Texas Longhorns

Texas coach Shaka Smart calls to his players during the first half on an NCAA college basketball game against Kent State, Tuesday, Dec. 27, 2016, in Austin, Texas. (AP Photo/Eric Gay)
AP Photo/Eric Gay

Texas’ woes continue with home loss to Kent State

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Texas has problems.

That’s not exactly new information, but the Longhorns’ issue were laid bare Tuesday as they lost at home to Kent State, 63-58, in yet another display of missed free throws, absent 3-point shooting, an inability to clean the glass and bad late-game execution for coach Shaka Smart’s squad.

Before the season, Texas looked as though it could potentially stake a claim as the league’s second-best team – behind Kansas, obviously – with incoming McDonald’s All-American freshman Jarrett Allen and Andrew Jones providing a major infusion of talent to go along with returnees like Kerwin Roach, Tevin Mack, Eric Davis and Shaquille Cleare. The loss of Isaiah Taylor was going to hurt, sure, but in what was supposed to be a down year in the Big 12, it wasn’t far-fetched to see this team contend.

Instead, just two days ahead of league play, it isn’t hard to make the argument Texas is the worst team in the Big 12.

The Longhorns’ resume up to this point had some built-in mitigating factors. Northwestern looks like it might actually get to an NCAA tournament and Colorado has been solid, so losses on a neutral floor in November aren’t major red flags. Nobody is going to feel good to a loss at home to UT-Arlington, but the Mavericks have currently won nine straight, including a victory over St. Mary’s. Setbacks to Michigan and Arkansas don’t seem to be any great sin, either.

Individually, you can reason those losses away. Taken together, though, it paints a pretty unflattering non-conference portrait of Texas. The latest brushstroke, Tuesday’s home loss to the Golden Flashes, brings all that into stark relief.

All of the Longhorns’ troubles were on full display.

Terrible 3-point shooting? Check. Texas, ranked outside the top-300 in 3-point percentage nationally, was 2 of 18 from deep, going nearly 27 minutes between makes.

Awful from the line? You bet. The Longhorns were 14 of 24 (58.3 percent) from the stripe in an effort that will drag down their already poor team mark of 67.2 percent.

Questionable rebounding ability? Rearing its head again. Texas gave up 22 offensive rebounds (over 50 percent of the Flashes’ misses) to give Kent State, which shot 37.7 percent, the leeway to spray and pray.

Late game miscues? Present and accounted for. Down by just one with 1 minute, 17 seconds left, Texas gave up an offensive rebound that led to a layup, missed inside, gave up a dunk, allowed an offensive board on a free throw and surrendered another dunk.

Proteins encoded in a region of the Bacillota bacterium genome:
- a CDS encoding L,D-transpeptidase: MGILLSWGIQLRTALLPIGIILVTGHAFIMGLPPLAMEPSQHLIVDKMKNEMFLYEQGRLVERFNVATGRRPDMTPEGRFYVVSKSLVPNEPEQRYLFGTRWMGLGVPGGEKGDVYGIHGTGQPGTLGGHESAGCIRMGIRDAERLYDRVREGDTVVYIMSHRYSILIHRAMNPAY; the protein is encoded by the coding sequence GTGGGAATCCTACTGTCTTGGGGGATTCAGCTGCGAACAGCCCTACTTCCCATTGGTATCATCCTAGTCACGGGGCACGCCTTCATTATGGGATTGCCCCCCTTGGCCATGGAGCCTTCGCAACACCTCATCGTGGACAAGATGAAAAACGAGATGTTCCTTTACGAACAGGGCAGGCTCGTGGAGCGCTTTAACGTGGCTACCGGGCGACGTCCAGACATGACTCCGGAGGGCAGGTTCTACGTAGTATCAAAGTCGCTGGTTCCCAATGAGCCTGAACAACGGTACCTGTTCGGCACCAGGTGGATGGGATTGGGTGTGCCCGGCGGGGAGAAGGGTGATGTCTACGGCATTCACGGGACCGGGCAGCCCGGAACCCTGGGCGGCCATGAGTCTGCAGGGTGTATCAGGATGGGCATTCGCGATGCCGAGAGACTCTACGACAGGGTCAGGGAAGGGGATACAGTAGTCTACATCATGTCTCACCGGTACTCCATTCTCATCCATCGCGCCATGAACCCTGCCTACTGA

Texas did what Texas has done throughout much of this year, just in maybe more extreme fashion than normal.

The Longhorns appear to be primed to fall far short of preseason expectations which spells potential disaster for them in a Big 12 that looks as though it will far exceed preseason expectations. In what was supposed to be a down year, Kansas, Baylor and West Virginia all appear to be potential top-10 teams while Texas Tech, Iowa State, Kansas State, Oklahoma State and TCU have combined for just eight losses.

That would be a major problem for most coaches at a school as resource-rich as Texas, but in Austin, it might not produce more than a few grumbles from the dedicated few bona fide basketball fans. The rest of the fanbase will be too fixated in getting around-the-clock updates on what Tom Herman and the football program are up to.

At many schools, fan passion and interest is often a selling point for administrators trying to lure coaches to run their programs. At Texas, the opposite may be true. Basketball mediocrity can be tolerated long enough for a coach to find his footing while football garners the bulk of the interest and ire.

Smart’s success on the recruiting trail and his track record at VCU strongly suggest he’ll get Texas moving in the right direction, even if it take a more roundabout detour than most were expecting. The great thing about the Texas job is that many might not really take notice until those wins start arriving in a year or two.

No. 22 Texas’ backcourt struggles in loss to Colorado

Texas' Kerwin Roach Jr. (12) shoots over Colorado's Wesley Gordon (1) and Derrick White (21) during the first half of a consolation NCAA college basketball game in the Legends Classic tournament Tuesday, Nov. 22, 2016, in New York. (AP Photo/Frank Franklin II)
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The questions coming into this season surrounding Texas’ backcourt remain not only unanswered by seemingly more pertinent to the Longhorns as they return home to Austin from Brooklyn.

Texas went 0-for-2 in its Big Apple swing with a 68-54 loss to Colorado on Tuesday, just a day after the 22nd-ranked Longhorns fell by 19 to Northwestern in the Legends Classic.

The backcourt figured to be an issue for the Longhorns after Isaiah Taylor, somewhat surprisingly, decided to jump to the NBA early, ultimately going undrafted. Against the Buffaloes, Kerwin Roach led the Longhorns in scoring with 16 points, but needed 6 of 16 shooting from the floor, including 1 of 4 from 3-point range to get there. Eric Davis went 3 of 11 from the field (1 of 6 from deep) while Kendal Yancy was 0 of 3 overall.

If your starting backcourt goes 9 of 30 from the field and 2 of 11 from 3-point range, you’re going to have problems. And that came on the heels of that starting trio going 7 of 20 from the floor in the blowout loss to Northwestern.

There’s little reason to panic for the Longhorns, though, given how early it is and the talent on the roster. Davis and Roach are both just sophomores both being asked to take over bigger roles this season.Ultimately, Texas is going to be leaning on its McDonald’s All-American freshmen, Andrew Jones and Jarrett Allen, to be significant contributors once Big 12 play starts. The Longhorns have some time for their backcourt to adjust to new roles and for the team to develop an identity with so many new players and people with new responsibilities.